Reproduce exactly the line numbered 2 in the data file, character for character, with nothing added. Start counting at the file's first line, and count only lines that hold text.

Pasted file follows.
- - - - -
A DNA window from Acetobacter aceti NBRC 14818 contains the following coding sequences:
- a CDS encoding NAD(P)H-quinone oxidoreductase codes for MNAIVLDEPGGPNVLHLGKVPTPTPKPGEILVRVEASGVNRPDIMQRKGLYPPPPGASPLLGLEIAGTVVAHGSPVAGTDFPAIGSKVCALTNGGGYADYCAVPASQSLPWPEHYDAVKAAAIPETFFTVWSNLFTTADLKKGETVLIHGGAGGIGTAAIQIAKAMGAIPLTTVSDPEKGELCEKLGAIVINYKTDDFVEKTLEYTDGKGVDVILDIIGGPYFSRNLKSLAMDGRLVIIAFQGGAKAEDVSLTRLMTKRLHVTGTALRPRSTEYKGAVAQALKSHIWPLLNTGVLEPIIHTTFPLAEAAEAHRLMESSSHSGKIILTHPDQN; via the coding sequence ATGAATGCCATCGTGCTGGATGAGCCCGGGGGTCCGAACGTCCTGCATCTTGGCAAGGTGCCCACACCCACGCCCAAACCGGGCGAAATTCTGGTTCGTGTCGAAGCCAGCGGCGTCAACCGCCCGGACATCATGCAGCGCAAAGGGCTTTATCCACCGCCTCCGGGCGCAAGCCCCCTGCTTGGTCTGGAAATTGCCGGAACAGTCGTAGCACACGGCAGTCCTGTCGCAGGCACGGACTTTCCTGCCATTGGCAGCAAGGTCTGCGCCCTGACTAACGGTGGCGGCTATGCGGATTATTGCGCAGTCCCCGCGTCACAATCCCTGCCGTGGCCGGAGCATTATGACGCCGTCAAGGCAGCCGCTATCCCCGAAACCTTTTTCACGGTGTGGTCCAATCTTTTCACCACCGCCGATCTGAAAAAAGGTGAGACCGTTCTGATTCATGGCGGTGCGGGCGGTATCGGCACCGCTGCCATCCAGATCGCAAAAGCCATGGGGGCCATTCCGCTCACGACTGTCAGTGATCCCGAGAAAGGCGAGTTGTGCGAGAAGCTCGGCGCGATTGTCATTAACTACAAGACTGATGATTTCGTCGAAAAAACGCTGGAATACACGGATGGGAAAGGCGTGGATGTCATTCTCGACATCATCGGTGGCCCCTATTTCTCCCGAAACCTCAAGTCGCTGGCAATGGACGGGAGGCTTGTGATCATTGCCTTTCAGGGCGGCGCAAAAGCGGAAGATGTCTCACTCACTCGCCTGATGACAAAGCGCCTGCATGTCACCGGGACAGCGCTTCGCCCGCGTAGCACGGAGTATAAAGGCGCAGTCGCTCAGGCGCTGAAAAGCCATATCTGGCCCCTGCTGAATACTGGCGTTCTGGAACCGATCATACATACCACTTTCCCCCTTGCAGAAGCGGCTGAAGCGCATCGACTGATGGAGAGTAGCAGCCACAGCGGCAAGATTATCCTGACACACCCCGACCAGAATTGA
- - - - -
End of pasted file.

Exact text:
- a CDS encoding NAD(P)H-quinone oxidoreductase codes for MNAIVLDEPGGPNVLHLGKVPTPTPKPGEILVRVEASGVNRPDIMQRKGLYPPPPGASPLLGLEIAGTVVAHGSPVAGTDFPAIGSKVCALTNGGGYADYCAVPASQSLPWPEHYDAVKAAAIPETFFTVWSNLFTTADLKKGETVLIHGGAGGIGTAAIQIAKAMGAIPLTTVSDPEKGELCEKLGAIVINYKTDDFVEKTLEYTDGKGVDVILDIIGGPYFSRNLKSLAMDGRLVIIAFQGGAKAEDVSLTRLMTKRLHVTGTALRPRSTEYKGAVAQALKSHIWPLLNTGVLEPIIHTTFPLAEAAEAHRLMESSSHSGKIILTHPDQN; via the coding sequence ATGAATGCCATCGTGCTGGATGAGCCCGGGGGTCCGAACGTCCTGCATCTTGGCAAGGTGCCCACACCCACGCCCAAACCGGGCGAAATTCTGGTTCGTGTCGAAGCCAGCGGCGTCAACCGCCCGGACATCATGCAGCGCAAAGGGCTTTATCCACCGCCTCCGGGCGCAAGCCCCCTGCTTGGTCTGGAAATTGCCGGAACAGTCGTAGCACACGGCAGTCCTGTCGCAGGCACGGACTTTCCTGCCATTGGCAGCAAGGTCTGCGCCCTGACTAACGGTGGCGGCTATGCGGATTATTGCGCAGTCCCCGCGTCACAATCCCTGCCGTGGCCGGAGCATTATGACGCCGTCAAGGCAGCCGCTATCCCCGAAACCTTTTTCACGGTGTGGTCCAATCTTTTCACCACCGCCGATCTGAAAAAAGGTGAGACCGTTCTGATTCATGGCGGTGCGGGCGGTATCGGCACCGCTGCCATCCAGATCGCAAAAGCCATGGGGGCCATTCCGCTCACGACTGTCAGTGATCCCGAGAAAGGCGAGTTGTGCGAGAAGCTCGGCGCGATTGTCATTAACTACAAGACTGATGATTTCGTCGAAAAAACGCTGGAATACACGGATGGGAAAGGCGTGGATGTCATTCTCGACATCATCGGTGGCCCCTATTTCTCCCGAAACCTCAAGTCGCTGGCAATGGACGGGAGGCTTGTGATCATTGCCTTTCAGGGCGGCGCAAAAGCGGAAGATGTCTCACTCACTCGCCTGATGACAAAGCGCCTGCATGTCACCGGGACAGCGCTTCGCCCGCGTAGCACGGAGTATAAAGGCGCAGTCGCTCAGGCGCTGAAAAGCCATATCTGGCCCCTGCTGAATACTGGCGTTCTGGAACCGATCATACATACCACTTTCCCCCTTGCAGAAGCGGCTGAAGCGCATCGACTGATGGAGAGTAGCAGCCACAGCGGCAAGATTATCCTGACACACCCCGACCAGAATTGA